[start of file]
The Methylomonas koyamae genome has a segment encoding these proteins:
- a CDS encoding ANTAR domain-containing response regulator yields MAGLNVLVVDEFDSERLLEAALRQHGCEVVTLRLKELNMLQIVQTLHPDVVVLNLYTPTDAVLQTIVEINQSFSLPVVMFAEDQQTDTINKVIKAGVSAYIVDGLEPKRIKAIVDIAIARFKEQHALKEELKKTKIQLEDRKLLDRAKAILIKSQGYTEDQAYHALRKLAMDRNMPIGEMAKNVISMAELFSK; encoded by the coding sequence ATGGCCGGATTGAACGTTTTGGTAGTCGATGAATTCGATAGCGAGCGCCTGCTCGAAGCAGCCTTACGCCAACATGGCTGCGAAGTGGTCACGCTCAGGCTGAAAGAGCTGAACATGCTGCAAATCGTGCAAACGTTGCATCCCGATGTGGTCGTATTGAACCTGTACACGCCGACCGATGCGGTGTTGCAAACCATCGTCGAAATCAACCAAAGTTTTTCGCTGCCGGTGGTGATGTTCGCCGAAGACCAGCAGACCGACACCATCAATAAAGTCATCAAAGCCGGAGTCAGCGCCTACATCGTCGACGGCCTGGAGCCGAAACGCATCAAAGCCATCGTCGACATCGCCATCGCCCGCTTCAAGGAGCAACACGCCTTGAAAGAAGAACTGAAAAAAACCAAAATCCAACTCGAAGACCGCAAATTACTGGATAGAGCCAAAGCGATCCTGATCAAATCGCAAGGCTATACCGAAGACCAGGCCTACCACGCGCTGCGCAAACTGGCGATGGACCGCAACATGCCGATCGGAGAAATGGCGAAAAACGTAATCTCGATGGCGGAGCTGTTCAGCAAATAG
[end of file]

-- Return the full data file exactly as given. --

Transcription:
The Methylomonas koyamae genome has a segment encoding these proteins:
- a CDS encoding ANTAR domain-containing response regulator yields MAGLNVLVVDEFDSERLLEAALRQHGCEVVTLRLKELNMLQIVQTLHPDVVVLNLYTPTDAVLQTIVEINQSFSLPVVMFAEDQQTDTINKVIKAGVSAYIVDGLEPKRIKAIVDIAIARFKEQHALKEELKKTKIQLEDRKLLDRAKAILIKSQGYTEDQAYHALRKLAMDRNMPIGEMAKNVISMAELFSK; encoded by the coding sequence ATGGCCGGATTGAACGTTTTGGTAGTCGATGAATTCGATAGCGAGCGCCTGCTCGAAGCAGCCTTACGCCAACATGGCTGCGAAGTGGTCACGCTCAGGCTGAAAGAGCTGAACATGCTGCAAATCGTGCAAACGTTGCATCCCGATGTGGTCGTATTGAACCTGTACACGCCGACCGATGCGGTGTTGCAAACCATCGTCGAAATCAACCAAAGTTTTTCGCTGCCGGTGGTGATGTTCGCCGAAGACCAGCAGACCGACACCATCAATAAAGTCATCAAAGCCGGAGTCAGCGCCTACATCGTCGACGGCCTGGAGCCGAAACGCATCAAAGCCATCGTCGACATCGCCATCGCCCGCTTCAAGGAGCAACACGCCTTGAAAGAAGAACTGAAAAAAACCAAAATCCAACTCGAAGACCGCAAATTACTGGATAGAGCCAAAGCGATCCTGATCAAATCGCAAGGCTATACCGAAGACCAGGCCTACCACGCGCTGCGCAAACTGGCGATGGACCGCAACATGCCGATCGGAGAAATGGCGAAAAACGTAATCTCGATGGCGGAGCTGTTCAGCAAATAG